Le 60° anniversaire de la Nakbeh, la catastrophe palestinienne

Alors que l'Etat d'Israël célèbre son 60° anniversaire, les Palestiniens se remémorent la Nakbeh , autrement dit la "catastrophe" palestinienne, l'Histoire de leur dépossession, de leur occupation et de leur errance. Mais pour les deux cotés, de même que pour les autres puissances qui ont joué un rôle dans les événements, ce qui s'est passé en 1948 et ce qui a suivi - l'occupation de ce qui reste de la Palestine historique depuis 1967 - constitue un échec tragique.

La première responsabilité en incombe à Israël en raison de son occupation militaire permanente et de ses colonies de peuplement illégales. Malgré un discours en faveur de la paix, le refus d'Israël de retirer son armée des territoires occupés bafoue la résolution 242 du Conseil de sécurité qui mentionne dans son préambule "l'inadmissibilité de l'acquisition de territoire par la guerre".

Mais la communauté internationale, à différents niveaux les Palestiniens et les Arabes ont aussi leur part de responsabilité. Les déconvenues ont commencé avant même la création d'Israël et la Nakbeh : la commission King-Crane de 1919, le rapport Peel de 1937, le Livre blanc britannique de 1939, la commission d'enquête anglo-américaine de 1945 et le plan de partition de l'ONU de 1947. Il y a eu depuis les résolutions 194, 242 et 338 de l'ONU, le plan Rogers, le plan Mitchell, le plan Tenet, Camp David, Taba, le plan saoudien, la "feuille de route", l'Initiative de Genève, les élections et l'Initiative de paix arabe. 

To continue reading, please log in or enter your email address.

Registration is quick and easy and requires only your email address. If you already have an account with us, please log in. Or subscribe now for unlimited access.

required

Log in

http://prosyn.org/r4dxepH/fr;
  1. Patrick Kovarik/Getty Images

    The Summit of Climate Hopes

    Presidents, prime ministers, and policymakers gather in Paris today for the One Planet Summit. But with no senior US representative attending, is the 2015 Paris climate agreement still viable?

  2. Trump greets his supporters The Washington Post/Getty Images

    Populist Plutocracy and the Future of America

    • In the first year of his presidency, Donald Trump has consistently sold out the blue-collar, socially conservative whites who brought him to power, while pursuing policies to enrich his fellow plutocrats.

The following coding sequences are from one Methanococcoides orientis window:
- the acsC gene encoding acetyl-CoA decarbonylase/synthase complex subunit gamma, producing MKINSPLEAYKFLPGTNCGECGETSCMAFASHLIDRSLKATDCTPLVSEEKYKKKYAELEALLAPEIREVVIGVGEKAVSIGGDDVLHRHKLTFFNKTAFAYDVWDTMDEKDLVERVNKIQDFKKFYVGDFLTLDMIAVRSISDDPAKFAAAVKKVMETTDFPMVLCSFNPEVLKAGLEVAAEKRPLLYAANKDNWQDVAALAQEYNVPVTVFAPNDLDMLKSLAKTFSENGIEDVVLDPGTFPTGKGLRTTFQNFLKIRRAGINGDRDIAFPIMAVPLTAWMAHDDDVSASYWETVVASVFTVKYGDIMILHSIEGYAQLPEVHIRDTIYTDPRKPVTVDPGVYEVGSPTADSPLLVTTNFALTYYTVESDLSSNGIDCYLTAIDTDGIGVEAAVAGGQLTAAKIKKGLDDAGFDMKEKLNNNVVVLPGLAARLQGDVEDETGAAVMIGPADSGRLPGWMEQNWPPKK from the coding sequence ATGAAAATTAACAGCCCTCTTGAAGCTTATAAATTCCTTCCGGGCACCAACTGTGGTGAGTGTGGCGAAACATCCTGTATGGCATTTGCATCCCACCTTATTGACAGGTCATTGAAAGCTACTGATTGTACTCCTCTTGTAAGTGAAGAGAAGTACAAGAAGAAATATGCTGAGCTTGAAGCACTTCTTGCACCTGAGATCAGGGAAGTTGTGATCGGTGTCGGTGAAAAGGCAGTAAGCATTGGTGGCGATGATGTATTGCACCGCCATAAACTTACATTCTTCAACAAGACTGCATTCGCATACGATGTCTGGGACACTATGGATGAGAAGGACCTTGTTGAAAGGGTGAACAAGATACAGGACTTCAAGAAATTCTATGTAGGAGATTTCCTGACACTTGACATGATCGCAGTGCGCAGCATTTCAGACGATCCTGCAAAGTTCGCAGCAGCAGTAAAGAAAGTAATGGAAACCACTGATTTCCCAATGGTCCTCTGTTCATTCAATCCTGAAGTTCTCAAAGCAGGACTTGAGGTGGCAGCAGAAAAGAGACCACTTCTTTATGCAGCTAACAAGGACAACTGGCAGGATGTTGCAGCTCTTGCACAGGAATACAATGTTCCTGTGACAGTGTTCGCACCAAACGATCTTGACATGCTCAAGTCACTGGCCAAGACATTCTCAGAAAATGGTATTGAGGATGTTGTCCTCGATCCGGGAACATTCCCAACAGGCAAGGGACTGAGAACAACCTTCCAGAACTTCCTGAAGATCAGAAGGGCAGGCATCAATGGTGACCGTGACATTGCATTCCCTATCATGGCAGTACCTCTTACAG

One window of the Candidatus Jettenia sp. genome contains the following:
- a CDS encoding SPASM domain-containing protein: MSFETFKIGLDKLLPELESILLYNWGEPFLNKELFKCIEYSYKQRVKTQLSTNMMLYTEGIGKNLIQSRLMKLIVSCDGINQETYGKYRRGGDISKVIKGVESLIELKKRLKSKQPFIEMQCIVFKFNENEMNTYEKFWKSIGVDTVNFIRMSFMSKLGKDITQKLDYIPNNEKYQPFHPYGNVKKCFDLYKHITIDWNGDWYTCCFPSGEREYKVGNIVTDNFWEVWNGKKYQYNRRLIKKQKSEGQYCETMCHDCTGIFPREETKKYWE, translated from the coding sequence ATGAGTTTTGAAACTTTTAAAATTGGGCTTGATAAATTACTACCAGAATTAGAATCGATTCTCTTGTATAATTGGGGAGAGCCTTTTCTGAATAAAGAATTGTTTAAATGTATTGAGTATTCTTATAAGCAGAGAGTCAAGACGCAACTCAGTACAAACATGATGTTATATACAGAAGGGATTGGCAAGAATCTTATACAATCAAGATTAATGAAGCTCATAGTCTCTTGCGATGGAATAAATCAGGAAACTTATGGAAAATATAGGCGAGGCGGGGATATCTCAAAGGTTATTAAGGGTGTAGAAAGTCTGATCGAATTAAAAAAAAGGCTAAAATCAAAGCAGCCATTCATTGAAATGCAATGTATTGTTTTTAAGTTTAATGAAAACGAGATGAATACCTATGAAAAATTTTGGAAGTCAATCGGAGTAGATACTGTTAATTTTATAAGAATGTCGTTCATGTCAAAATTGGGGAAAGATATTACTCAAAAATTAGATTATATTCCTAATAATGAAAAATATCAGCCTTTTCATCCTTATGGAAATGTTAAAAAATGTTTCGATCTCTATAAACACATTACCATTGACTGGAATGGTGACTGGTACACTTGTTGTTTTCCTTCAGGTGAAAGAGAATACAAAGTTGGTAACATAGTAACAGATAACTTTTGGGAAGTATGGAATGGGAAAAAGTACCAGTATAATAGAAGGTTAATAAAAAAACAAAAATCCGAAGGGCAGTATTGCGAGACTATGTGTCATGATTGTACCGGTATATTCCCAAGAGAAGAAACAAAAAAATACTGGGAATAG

• Sooner or later, Trump's core supporters will wake up to this fact, so it is worth asking how far he might go to keep them on his side.
  3. Agents are bidding on at the auction of Leonardo da Vinci's 'Salvator Mundi' Eduardo Munoz Alvarez/Getty Images

    The Man Who Didn’t Save the World

    A Saudi prince has been revealed to be the buyer of Leonardo da Vinci's "Salvator Mundi," for which he spent $450.3 million. Had he given the money to the poor, as the subject of the painting instructed another rich man, he could have restored eyesight to nine million people, or enabled 13 million families to grow 50% more food.

  4.  An inside view of the 'AknRobotics' Anadolu Agency/Getty Images

    Two Myths About Automation

    While many people believe that technological progress and job destruction are accelerating dramatically, there is no evidence of either trend. In reality, total factor productivity, the best summary measure of the pace of technical change, has been stagnating since 2005 in the US and across the advanced-country world.

  5. A student shows a combo pictures of three dictators, Austrian born Hitler, Castro and Stalin with Viktor Orban Attila Kisbenedek/Getty Images

    The Hungarian Government’s Failed Campaign of Lies

    The Hungarian government has released the results of its "national consultation" on what it calls the "Soros Plan" to flood the country with Muslim migrants and refugees. But no such plan exists, only a taxpayer-funded propaganda campaign to help a corrupt administration deflect attention from its failure to fulfill Hungarians’ aspirations.

  6. Project Syndicate

    DEBATE: Should the Eurozone Impose Fiscal Union?

    French President Emmanuel Macron wants European leaders to appoint a eurozone finance minister as a way to ensure the single currency's long-term viability. But would it work, and, more fundamentally, is it necessary?

  7. The Year Ahead 2018

    The world’s leading thinkers and policymakers examine what’s come apart in the past year, and anticipate what will define the year ahead.

    Order now